Google addresses algorithm update confusion
Should sites be waiting around for an algorithm update?
Google webmaster trends analyst John Mueller has explained that sites do not necessarily need to wait for an algorithm refresh in order to see ranking improvements.
Perhaps understandably, many webmasters have assumed that in order to recover from the negative impact of a Google algorithm refresh, it is necessary to wait for that algorithm to be updated again. Mueller took to the Webmaster Central Help Forum this week to address this issue.
He initially appeared to confirm that sites would need to wait for an update in order to see if their attempts to address any problems had been successful, but returned later to clarify and elaborate on this statement.
While he confirmed that seeing any benefits from addressing a specific problem raised by Penguin would require a further Penguin update, Mueller noted that changes might not be visible straight away. He also reminded webmasters that there is much more to a site’s SEO success than simply satisfying one algorithm.
He suggested that webmasters should not just be focusing on individual elements of a particular algorithm, but rather they should look after the overall quality of their site. As Google bases its rankings on many factors, sites could potentially be rewarded without having to wait around for a specific algorithm update.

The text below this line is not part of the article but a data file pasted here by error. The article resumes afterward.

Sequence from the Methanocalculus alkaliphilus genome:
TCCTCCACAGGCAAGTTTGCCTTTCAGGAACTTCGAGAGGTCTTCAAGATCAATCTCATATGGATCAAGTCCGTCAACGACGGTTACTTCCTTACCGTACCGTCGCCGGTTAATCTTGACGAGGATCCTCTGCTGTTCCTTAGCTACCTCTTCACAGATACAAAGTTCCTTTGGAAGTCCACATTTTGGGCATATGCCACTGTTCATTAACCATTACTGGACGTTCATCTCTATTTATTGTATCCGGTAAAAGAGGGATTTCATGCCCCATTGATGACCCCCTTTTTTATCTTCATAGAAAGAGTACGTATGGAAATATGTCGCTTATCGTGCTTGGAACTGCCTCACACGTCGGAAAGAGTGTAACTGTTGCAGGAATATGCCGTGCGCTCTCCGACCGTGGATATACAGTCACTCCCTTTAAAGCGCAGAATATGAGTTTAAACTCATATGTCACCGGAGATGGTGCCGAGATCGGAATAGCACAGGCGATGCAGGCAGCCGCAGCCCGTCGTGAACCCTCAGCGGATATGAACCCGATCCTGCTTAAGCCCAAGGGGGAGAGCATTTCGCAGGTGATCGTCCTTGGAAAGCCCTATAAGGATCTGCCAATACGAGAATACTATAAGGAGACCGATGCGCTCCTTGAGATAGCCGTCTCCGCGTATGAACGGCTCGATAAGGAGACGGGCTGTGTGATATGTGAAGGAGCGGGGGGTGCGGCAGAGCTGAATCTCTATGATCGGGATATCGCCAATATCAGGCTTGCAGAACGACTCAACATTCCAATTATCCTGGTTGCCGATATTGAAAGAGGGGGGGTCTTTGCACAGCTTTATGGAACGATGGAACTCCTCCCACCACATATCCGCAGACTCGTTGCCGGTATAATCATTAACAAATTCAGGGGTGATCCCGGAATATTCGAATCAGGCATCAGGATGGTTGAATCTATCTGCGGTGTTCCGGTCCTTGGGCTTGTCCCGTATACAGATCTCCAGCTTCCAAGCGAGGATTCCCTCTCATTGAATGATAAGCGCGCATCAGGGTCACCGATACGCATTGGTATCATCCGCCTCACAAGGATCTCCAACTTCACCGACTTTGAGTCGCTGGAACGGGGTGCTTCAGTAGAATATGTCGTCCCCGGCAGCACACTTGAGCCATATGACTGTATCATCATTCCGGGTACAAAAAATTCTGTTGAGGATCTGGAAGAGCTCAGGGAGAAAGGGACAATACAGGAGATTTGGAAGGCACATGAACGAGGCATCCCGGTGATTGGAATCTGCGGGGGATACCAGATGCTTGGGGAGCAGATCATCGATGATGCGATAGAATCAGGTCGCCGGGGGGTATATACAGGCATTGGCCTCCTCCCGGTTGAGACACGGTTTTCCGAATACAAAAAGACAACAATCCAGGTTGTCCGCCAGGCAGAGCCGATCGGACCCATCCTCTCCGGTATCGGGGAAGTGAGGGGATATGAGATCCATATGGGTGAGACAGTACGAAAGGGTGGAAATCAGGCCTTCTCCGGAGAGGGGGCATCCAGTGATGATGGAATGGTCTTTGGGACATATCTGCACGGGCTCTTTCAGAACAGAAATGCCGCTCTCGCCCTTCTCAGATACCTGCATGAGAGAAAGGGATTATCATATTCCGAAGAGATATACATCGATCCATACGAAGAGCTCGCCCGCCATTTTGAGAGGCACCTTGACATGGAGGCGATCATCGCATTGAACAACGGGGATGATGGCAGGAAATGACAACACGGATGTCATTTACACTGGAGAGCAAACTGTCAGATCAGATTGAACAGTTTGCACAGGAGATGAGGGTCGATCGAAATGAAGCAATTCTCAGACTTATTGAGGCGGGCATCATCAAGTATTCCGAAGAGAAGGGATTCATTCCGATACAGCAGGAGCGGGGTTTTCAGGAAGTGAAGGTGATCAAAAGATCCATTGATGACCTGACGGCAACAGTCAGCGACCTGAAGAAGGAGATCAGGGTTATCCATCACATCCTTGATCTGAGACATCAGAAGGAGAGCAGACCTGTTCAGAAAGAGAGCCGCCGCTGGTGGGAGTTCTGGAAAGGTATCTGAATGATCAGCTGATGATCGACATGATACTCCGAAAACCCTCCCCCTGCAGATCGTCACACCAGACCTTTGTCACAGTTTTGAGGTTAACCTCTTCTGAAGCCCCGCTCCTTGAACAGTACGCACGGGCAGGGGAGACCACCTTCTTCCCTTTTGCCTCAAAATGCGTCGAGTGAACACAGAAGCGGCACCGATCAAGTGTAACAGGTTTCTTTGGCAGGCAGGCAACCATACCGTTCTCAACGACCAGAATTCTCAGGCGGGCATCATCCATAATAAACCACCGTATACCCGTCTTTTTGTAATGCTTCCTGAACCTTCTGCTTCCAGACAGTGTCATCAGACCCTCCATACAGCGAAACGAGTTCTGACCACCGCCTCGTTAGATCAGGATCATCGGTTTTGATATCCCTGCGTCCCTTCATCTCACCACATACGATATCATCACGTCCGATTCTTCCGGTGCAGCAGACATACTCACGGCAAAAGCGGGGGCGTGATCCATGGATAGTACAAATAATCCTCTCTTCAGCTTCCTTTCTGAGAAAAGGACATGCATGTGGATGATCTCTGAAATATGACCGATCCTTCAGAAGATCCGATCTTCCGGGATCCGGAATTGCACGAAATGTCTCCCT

Did Google refresh Panda last week? Is it testing a Penguin refresh?
As ever, this debate was sparked by a number of sites complaining of a dip in their rankings and attributing this to an algorithm refresh.
While Google’s policy of not officially confirming further Panda updates (a stance admittedly broken by Matt Cutts back in May) can make it difficult to cite algorithm changes as the source of any ranking movements, sources including Search Engine Roundtable have suggested that there may have been a refresh last week.
This conclusion is based not only on some sites seeing a drop in their rankings, but also some sites who had suffered after previous Panda updates regaining their position in SERPs.
While we know Panda is refreshed around once a month, it is a different story as far as Penguin is concerned. It has been nearly a year since the last refresh (Penguin 2.1) was rolled out, which could go some way to explaining why webmasters continue to be so concerned about their prospects of recovery.
However, with murmurings of an imminent Penguin update surfacing towards the end of last month, and Mueller stating that his team is working on speeding up the refresh cycle, sites may not have to wait too long to see if all their hard work has had an effect.